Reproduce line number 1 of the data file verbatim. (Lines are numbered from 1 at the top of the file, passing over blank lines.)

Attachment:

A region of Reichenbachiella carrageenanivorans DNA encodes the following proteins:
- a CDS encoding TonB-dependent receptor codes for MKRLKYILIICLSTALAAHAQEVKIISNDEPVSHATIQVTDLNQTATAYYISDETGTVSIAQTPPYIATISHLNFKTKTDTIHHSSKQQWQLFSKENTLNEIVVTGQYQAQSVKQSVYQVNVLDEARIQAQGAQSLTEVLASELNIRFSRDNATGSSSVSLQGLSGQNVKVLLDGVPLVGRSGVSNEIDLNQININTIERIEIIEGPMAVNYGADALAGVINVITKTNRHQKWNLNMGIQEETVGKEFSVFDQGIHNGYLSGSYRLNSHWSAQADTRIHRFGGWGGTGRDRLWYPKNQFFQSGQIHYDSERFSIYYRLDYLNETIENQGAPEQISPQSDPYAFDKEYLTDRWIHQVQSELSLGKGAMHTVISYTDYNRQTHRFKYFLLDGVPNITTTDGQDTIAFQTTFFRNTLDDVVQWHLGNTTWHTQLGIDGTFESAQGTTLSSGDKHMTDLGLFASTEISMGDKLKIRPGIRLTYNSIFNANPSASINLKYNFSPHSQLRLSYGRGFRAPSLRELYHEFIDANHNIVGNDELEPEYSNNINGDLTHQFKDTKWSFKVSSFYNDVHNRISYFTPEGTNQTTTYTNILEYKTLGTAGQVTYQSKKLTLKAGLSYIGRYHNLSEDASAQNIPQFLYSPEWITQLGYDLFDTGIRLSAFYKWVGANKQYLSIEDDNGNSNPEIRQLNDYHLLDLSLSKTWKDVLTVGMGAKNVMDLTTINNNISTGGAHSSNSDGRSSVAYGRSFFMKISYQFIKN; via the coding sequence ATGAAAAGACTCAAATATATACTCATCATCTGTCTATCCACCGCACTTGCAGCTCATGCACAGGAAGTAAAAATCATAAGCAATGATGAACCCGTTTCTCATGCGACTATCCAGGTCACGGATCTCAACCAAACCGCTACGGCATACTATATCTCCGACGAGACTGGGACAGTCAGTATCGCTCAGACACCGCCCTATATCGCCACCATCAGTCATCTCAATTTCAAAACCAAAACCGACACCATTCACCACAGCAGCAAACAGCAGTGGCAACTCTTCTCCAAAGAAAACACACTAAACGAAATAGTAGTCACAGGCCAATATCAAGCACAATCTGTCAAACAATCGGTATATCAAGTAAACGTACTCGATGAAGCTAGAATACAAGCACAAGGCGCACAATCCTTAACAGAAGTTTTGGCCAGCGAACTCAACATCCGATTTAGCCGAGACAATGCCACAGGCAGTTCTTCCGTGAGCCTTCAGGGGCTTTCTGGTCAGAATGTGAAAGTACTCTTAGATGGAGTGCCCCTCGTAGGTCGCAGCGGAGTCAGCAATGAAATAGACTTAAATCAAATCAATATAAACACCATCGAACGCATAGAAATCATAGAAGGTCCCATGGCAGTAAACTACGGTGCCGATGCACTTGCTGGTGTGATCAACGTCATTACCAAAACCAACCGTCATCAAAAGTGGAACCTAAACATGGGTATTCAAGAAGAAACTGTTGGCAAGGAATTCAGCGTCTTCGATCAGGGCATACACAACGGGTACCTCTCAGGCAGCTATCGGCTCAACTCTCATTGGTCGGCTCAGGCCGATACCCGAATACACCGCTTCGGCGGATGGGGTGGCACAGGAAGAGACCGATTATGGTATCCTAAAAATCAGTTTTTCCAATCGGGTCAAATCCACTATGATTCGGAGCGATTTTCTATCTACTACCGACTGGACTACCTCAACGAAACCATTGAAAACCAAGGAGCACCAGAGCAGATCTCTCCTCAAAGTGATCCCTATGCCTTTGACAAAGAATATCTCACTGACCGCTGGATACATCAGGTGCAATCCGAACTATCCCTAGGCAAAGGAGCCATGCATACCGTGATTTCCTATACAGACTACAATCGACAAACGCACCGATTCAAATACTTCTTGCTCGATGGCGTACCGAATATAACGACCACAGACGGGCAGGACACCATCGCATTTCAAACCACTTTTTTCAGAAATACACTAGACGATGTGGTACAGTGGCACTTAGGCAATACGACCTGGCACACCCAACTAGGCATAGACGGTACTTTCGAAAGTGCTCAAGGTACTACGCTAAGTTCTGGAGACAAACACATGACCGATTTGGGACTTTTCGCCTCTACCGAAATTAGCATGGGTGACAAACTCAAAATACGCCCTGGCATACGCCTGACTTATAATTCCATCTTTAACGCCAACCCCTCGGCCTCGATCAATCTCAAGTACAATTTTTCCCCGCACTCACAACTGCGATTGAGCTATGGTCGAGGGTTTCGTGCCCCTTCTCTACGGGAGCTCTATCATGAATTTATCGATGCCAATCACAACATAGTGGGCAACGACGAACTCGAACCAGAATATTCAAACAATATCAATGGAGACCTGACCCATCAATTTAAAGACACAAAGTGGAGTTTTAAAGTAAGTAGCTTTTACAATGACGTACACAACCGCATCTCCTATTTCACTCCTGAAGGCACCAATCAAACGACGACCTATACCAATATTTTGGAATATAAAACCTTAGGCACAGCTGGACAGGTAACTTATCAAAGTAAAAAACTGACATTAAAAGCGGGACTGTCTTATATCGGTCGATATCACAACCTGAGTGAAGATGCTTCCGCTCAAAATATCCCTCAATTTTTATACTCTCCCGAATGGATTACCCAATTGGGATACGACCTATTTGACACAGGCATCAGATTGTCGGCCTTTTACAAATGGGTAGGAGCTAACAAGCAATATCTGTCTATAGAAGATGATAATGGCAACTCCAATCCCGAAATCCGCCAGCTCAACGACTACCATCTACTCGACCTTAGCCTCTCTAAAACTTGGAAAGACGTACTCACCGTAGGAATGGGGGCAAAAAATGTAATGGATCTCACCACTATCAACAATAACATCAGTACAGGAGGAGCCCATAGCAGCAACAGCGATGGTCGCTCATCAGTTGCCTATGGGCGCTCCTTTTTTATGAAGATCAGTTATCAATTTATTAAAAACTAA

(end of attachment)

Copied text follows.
A region of Reichenbachiella carrageenanivorans DNA encodes the following proteins: